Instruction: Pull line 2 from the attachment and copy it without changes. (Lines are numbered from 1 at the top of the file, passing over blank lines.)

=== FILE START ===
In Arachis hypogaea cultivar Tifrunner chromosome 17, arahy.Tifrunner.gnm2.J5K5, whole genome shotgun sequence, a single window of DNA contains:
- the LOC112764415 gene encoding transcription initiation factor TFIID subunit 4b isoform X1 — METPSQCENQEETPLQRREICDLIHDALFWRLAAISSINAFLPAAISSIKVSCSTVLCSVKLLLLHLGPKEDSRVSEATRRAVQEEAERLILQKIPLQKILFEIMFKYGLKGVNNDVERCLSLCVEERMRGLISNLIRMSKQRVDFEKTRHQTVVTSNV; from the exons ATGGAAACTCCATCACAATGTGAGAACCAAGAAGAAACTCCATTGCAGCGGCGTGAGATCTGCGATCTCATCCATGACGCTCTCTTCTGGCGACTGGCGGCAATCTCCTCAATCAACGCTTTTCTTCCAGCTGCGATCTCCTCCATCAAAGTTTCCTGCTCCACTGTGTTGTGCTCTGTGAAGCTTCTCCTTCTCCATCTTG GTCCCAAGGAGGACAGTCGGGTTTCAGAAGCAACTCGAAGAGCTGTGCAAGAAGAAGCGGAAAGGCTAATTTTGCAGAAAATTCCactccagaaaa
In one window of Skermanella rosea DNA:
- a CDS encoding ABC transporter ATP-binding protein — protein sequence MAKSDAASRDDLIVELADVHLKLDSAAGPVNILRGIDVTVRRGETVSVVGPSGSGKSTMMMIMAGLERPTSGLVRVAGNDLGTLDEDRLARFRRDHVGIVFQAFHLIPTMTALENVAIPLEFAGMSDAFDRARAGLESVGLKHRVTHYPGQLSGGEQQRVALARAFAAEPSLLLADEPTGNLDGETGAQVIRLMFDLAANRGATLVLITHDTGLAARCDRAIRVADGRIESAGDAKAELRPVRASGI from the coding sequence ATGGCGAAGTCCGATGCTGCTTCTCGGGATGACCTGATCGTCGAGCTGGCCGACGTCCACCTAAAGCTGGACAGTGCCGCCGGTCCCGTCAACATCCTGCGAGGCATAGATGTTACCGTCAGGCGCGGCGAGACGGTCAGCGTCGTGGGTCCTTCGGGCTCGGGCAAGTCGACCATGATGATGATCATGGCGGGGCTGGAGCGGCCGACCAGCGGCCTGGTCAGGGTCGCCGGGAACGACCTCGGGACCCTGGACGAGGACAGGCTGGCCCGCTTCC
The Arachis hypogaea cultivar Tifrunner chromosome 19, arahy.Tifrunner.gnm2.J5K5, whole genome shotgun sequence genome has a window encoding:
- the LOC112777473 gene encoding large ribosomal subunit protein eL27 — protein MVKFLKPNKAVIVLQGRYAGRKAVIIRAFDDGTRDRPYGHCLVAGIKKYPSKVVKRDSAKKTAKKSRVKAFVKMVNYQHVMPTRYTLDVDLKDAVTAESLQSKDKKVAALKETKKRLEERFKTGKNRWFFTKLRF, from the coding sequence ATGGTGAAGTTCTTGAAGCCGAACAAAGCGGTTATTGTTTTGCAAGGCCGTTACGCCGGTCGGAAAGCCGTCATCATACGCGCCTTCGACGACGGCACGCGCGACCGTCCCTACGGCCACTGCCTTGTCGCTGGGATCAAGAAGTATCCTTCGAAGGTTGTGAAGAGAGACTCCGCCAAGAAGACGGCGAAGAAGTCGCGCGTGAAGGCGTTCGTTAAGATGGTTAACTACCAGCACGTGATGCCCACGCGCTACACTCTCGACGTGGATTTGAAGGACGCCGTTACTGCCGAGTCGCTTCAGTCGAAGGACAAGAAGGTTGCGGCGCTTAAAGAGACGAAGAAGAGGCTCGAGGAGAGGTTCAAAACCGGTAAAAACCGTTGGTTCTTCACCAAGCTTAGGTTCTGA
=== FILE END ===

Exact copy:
- the LOC112764415 gene encoding transcription initiation factor TFIID subunit 4b isoform X1 — METPSQCENQEETPLQRREICDLIHDALFWRLAAISSINAFLPAAISSIKVSCSTVLCSVKLLLLHLGPKEDSRVSEATRRAVQEEAERLILQKIPLQKILFEIMFKYGLKGVNNDVERCLSLCVEERMRGLISNLIRMSKQRVDFEKTRHQTVVTSNV; from the exons ATGGAAACTCCATCACAATGTGAGAACCAAGAAGAAACTCCATTGCAGCGGCGTGAGATCTGCGATCTCATCCATGACGCTCTCTTCTGGCGACTGGCGGCAATCTCCTCAATCAACGCTTTTCTTCCAGCTGCGATCTCCTCCATCAAAGTTTCCTGCTCCACTGTGTTGTGCTCTGTGAAGCTTCTCCTTCTCCATCTTG GTCCCAAGGAGGACAGTCGGGTTTCAGAAGCAACTCGAAGAGCTGTGCAAGAAGAAGCGGAAAGGCTAATTTTGCAGAAAATTCCactccagaaaa